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In unit testing with help of mock/fake objects, I wonder whether it's more preferable to initialize the mocks in SetUp or in the test method itself, if my test class contains methods that test the same class (and thus, fake object needed should be the same for all test case). Something like this:

class FooTests
{
    Mock<IBar> mockBar;
    Foo fooUnderTest;

    [SetUp]
    public void Setup()
    {
        mockBar = new Mock<IBar>();
        fooUnderTest = new fooUnderTest(mockBar.Object);
    }

    [Test]
    public void MyTest()
    {
        //setup mock methods
        mockBar.SetUp( ... )

        //test
        fooUnderTest.TestSomething()

        //assert something here

    }
}

It seems that this will prevent us from duplicating code to mockBar and fooUnderTest in each test case, but the downside is that I have to declare class variables mockBar and fooUnderTest (or is this really a downside?), and it will be problematic if I want to have some special setup (for example, if in some testcase I want to overriede some of the virtual methods of Foo). Any suggestion what is the best practice?

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1 Answer 1

up vote 3 down vote accepted
  • If there is some common setup shared by all tests in a suite/fixture (including setting up some expectations on mock collaborators), MOVE to a Setup method. (Ditto for incidental details that are not relevant to the reader within the test)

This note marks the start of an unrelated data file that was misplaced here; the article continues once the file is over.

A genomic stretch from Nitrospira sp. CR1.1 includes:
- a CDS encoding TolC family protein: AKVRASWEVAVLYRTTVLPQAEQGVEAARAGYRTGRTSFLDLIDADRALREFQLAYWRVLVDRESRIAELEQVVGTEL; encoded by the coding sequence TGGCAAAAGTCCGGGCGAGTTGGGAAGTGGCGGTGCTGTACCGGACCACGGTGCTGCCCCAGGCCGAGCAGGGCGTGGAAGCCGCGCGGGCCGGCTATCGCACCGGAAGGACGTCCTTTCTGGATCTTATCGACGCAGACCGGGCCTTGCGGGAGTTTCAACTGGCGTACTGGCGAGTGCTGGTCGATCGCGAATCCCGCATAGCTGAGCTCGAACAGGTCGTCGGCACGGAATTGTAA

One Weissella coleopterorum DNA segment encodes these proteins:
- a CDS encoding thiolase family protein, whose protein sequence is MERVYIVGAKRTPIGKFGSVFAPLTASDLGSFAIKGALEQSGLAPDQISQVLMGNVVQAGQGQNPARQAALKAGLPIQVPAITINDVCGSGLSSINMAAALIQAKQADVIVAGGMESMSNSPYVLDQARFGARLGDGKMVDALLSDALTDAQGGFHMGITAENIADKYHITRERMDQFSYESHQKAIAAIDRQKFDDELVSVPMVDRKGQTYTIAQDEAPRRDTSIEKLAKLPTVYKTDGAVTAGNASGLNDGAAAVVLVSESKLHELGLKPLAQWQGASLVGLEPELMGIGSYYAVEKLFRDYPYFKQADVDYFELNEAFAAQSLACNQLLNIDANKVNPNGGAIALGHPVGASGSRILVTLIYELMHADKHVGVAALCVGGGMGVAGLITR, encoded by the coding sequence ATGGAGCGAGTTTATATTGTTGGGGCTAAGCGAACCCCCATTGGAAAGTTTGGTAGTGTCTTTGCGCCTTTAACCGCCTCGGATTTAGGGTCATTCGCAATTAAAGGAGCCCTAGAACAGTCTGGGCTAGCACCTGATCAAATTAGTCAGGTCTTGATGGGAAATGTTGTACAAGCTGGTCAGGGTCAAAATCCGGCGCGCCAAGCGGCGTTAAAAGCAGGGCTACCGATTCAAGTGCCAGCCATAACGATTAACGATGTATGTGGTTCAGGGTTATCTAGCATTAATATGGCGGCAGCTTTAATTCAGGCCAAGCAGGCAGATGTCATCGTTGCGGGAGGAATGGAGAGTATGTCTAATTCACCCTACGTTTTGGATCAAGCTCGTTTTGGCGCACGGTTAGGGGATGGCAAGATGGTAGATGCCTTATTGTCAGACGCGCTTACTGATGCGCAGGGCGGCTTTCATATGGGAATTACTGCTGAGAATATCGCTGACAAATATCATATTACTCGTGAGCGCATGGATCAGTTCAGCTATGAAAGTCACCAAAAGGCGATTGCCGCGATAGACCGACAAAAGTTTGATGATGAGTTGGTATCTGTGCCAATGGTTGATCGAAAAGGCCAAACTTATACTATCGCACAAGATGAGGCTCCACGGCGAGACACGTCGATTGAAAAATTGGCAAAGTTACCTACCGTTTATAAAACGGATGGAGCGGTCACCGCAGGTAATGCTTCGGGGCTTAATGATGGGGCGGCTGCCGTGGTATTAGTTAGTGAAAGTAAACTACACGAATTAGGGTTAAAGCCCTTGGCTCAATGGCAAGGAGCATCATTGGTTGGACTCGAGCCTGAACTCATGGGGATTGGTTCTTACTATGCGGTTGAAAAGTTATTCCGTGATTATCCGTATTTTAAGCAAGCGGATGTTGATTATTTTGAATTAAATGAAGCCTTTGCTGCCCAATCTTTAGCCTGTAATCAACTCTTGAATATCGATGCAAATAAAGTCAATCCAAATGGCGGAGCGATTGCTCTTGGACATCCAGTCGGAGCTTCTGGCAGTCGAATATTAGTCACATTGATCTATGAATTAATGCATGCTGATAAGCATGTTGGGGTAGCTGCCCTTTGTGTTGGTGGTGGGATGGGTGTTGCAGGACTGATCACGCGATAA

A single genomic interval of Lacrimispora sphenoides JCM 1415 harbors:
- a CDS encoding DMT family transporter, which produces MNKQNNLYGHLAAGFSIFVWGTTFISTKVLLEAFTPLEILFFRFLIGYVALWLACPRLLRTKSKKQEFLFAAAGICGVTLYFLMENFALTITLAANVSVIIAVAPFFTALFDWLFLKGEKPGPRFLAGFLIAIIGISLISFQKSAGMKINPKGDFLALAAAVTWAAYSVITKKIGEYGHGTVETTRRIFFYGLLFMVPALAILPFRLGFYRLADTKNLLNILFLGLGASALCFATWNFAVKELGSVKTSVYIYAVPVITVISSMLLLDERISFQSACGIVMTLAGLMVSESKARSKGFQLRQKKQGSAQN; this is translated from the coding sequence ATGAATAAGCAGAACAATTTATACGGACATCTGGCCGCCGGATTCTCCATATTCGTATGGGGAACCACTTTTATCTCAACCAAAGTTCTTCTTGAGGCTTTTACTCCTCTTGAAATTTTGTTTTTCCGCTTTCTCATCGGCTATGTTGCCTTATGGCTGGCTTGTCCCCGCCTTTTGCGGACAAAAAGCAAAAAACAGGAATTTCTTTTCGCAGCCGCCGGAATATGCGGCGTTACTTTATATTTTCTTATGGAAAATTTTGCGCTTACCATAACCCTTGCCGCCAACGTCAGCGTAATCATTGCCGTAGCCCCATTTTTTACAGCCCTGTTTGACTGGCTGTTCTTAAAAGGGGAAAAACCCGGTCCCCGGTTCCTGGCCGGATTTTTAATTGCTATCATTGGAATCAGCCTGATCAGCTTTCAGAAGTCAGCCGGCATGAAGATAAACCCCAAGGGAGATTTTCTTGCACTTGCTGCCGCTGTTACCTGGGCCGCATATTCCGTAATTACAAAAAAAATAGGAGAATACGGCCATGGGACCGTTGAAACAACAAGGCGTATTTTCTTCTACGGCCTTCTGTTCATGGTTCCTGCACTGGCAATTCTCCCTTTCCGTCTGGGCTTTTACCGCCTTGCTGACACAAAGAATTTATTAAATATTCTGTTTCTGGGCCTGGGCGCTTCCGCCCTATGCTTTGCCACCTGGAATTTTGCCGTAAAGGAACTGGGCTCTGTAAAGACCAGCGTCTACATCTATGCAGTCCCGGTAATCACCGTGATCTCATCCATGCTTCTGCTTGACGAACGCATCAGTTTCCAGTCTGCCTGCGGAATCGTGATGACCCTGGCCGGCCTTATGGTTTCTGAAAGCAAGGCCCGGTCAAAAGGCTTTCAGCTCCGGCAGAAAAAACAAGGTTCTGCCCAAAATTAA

• If one test case wants to extend common setup, add the specific setup inline within test-case itself
  • If one test case wants a different setup (inspite of significant overlap), MOVE to different test suite and figure out some other mechanism to share setup (e.g. via composition, utility methods, Object Mothers, etc.)
share|improve this answer
    
very nice and sensible guideline, thank you. Any specific suggestions for my example? –  Louis Rhys Aug 30 '12 at 7:18
    
@LouisRhys - can you elaborate on what you mean by 'want to override some of the virtual methods of Foo'. Do you mean you want a different subclass of Foo for testing? If yes, that is a different setup and bullet#3 applies. –  Gishu Aug 30 '12 at 7:41

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